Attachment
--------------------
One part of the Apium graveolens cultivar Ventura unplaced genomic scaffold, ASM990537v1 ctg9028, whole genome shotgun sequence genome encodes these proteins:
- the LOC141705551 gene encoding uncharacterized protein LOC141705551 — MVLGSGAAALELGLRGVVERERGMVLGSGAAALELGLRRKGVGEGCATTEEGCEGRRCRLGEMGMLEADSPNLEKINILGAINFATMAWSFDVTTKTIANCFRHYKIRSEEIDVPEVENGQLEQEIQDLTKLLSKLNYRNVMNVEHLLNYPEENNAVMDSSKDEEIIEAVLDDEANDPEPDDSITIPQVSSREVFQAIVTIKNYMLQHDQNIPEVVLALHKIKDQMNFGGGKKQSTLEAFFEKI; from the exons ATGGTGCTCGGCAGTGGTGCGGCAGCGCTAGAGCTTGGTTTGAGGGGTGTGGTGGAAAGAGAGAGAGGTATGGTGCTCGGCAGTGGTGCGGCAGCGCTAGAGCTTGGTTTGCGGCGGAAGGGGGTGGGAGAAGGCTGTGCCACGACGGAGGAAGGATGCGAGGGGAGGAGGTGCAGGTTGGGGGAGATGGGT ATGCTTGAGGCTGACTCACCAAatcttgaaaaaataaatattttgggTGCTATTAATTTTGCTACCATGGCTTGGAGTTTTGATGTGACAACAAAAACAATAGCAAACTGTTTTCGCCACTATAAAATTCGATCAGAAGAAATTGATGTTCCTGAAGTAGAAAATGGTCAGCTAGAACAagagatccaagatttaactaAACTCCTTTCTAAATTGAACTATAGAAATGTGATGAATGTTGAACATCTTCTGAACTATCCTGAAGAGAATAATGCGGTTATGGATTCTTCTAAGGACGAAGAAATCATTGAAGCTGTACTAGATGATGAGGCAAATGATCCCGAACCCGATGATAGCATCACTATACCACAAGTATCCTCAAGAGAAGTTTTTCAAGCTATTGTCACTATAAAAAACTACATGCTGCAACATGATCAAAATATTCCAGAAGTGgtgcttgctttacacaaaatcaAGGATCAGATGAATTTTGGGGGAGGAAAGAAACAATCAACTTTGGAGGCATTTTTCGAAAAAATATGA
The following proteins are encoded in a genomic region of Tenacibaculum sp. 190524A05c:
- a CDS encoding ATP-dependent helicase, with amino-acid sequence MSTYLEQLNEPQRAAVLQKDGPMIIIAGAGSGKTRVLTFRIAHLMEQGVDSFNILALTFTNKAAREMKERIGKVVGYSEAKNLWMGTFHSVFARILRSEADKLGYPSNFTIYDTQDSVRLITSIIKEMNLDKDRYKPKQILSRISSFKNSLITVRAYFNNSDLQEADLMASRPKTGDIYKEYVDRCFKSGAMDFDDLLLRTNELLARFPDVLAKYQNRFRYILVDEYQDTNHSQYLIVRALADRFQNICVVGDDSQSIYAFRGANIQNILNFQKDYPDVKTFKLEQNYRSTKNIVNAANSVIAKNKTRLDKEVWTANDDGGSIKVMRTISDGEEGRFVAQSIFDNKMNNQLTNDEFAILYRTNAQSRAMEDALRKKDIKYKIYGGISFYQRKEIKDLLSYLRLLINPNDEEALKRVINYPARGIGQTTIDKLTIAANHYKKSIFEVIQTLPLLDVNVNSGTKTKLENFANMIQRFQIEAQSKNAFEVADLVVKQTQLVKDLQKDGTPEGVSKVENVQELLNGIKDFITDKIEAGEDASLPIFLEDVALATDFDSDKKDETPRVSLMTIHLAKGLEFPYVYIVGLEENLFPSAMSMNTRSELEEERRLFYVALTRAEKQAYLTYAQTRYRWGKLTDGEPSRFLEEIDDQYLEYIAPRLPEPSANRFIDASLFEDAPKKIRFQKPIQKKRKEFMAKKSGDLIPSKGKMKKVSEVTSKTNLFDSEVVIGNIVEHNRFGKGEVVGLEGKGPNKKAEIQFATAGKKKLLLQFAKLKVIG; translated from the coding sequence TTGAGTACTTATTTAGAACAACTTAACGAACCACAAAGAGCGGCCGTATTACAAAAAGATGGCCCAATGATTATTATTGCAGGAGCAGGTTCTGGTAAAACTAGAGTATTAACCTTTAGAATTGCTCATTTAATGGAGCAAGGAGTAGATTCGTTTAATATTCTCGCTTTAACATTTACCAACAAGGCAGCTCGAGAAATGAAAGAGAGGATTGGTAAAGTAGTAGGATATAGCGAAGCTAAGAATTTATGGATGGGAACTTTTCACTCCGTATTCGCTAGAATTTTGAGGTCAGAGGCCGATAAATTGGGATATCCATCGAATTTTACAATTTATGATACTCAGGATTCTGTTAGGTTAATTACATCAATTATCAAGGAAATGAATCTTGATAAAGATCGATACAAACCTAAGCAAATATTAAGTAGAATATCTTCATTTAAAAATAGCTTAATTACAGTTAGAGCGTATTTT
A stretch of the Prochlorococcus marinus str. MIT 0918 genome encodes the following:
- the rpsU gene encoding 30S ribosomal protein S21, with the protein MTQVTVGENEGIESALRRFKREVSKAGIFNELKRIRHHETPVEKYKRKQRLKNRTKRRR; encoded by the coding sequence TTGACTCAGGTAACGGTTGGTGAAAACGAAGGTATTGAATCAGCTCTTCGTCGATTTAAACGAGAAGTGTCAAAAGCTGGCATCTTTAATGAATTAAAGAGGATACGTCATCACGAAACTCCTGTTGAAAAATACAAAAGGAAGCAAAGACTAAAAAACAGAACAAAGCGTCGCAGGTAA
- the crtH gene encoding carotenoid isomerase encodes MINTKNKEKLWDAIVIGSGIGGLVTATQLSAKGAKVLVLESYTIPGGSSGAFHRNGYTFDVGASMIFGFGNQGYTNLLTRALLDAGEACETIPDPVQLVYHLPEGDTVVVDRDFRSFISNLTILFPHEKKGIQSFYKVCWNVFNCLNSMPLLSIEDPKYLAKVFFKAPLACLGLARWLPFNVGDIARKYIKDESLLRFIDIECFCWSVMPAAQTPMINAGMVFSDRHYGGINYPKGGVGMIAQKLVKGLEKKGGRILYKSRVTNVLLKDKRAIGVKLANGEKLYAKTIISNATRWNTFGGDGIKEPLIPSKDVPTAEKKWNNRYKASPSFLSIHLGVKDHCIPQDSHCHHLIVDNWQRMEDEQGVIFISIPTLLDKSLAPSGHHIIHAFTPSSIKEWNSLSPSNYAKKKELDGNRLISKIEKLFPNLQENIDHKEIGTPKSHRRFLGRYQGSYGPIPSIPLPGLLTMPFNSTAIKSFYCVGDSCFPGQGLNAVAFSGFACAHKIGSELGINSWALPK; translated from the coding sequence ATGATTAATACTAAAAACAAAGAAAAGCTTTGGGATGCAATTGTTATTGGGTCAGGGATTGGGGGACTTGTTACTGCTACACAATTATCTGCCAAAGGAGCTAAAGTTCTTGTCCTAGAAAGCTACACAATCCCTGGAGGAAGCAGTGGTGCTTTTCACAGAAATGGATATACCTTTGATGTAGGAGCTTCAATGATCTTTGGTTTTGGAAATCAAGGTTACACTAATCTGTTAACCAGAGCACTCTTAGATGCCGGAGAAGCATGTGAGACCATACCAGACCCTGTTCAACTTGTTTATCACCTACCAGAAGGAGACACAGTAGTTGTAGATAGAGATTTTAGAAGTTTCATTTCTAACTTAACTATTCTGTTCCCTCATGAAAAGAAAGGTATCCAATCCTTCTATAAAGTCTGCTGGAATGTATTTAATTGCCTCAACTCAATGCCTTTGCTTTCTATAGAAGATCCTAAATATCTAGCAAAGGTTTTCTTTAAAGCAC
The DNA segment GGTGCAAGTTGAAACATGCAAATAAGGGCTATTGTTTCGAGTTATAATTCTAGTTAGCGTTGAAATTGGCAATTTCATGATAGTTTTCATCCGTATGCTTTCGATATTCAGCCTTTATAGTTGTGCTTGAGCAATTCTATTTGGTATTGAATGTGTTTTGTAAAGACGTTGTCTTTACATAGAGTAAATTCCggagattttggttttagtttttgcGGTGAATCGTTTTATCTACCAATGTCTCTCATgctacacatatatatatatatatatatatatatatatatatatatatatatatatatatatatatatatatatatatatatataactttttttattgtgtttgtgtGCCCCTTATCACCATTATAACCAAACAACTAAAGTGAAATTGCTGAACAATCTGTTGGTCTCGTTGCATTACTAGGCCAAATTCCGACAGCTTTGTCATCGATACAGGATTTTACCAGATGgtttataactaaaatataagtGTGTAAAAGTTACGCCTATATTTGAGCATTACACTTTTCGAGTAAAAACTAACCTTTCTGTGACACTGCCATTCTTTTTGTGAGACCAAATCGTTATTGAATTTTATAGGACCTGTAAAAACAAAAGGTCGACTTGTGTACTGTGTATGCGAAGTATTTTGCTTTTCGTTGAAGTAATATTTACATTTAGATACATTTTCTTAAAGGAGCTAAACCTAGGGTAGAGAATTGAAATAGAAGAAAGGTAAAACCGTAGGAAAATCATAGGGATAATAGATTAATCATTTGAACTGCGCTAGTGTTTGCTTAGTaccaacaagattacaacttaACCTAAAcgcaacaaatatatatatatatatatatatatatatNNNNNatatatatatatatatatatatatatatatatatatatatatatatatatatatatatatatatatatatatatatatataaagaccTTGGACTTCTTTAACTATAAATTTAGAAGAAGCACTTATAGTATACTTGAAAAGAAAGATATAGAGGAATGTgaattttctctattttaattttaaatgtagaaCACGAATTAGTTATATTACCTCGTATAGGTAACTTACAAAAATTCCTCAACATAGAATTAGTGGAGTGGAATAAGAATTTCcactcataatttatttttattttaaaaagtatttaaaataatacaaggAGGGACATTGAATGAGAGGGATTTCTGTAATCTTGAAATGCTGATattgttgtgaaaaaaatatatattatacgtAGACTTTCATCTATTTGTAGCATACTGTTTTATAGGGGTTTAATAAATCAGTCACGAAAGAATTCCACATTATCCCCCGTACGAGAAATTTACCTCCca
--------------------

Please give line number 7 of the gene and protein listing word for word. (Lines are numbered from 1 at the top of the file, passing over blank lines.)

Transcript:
- the crtH gene encoding carotenoid isomerase encodes MINTKNKEKLWDAIVIGSGIGGLVTATQLSAKGAKVLVLESYTIPGGSSGAFHRNGYTFDVGASMIFGFGNQGYTNLLTRALLDAGEACETIPDPVQLVYHLPEGDTVVVDRDFRSFISNLTILFPHEKKGIQSFYKVCWNVFNCLNSMPLLSIEDPKYLAKVFFKAPLACLGLARWLPFNVGDIARKYIKDESLLRFIDIECFCWSVMPAAQTPMINAGMVFSDRHYGGINYPKGGVGMIAQKLVKGLEKKGGRILYKSRVTNVLLKDKRAIGVKLANGEKLYAKTIISNATRWNTFGGDGIKEPLIPSKDVPTAEKKWNNRYKASPSFLSIHLGVKDHCIPQDSHCHHLIVDNWQRMEDEQGVIFISIPTLLDKSLAPSGHHIIHAFTPSSIKEWNSLSPSNYAKKKELDGNRLISKIEKLFPNLQENIDHKEIGTPKSHRRFLGRYQGSYGPIPSIPLPGLLTMPFNSTAIKSFYCVGDSCFPGQGLNAVAFSGFACAHKIGSELGINSWALPK; translated from the coding sequence ATGATTAATACTAAAAACAAAGAAAAGCTTTGGGATGCAATTGTTATTGGGTCAGGGATTGGGGGACTTGTTACTGCTACACAATTATCTGCCAAAGGAGCTAAAGTTCTTGTCCTAGAAAGCTACACAATCCCTGGAGGAAGCAGTGGTGCTTTTCACAGAAATGGATATACCTTTGATGTAGGAGCTTCAATGATCTTTGGTTTTGGAAATCAAGGTTACACTAATCTGTTAACCAGAGCACTCTTAGATGCCGGAGAAGCATGTGAGACCATACCAGACCCTGTTCAACTTGTTTATCACCTACCAGAAGGAGACACAGTAGTTGTAGATAGAGATTTTAGAAGTTTCATTTCTAACTTAACTATTCTGTTCCCTCATGAAAAGAAAGGTATCCAATCCTTCTATAAAGTCTGCTGGAATGTATTTAATTGCCTCAACTCAATGCCTTTGCTTTCTATAGAAGATCCTAAATATCTAGCAAAGGTTTTCTTTAAAGCAC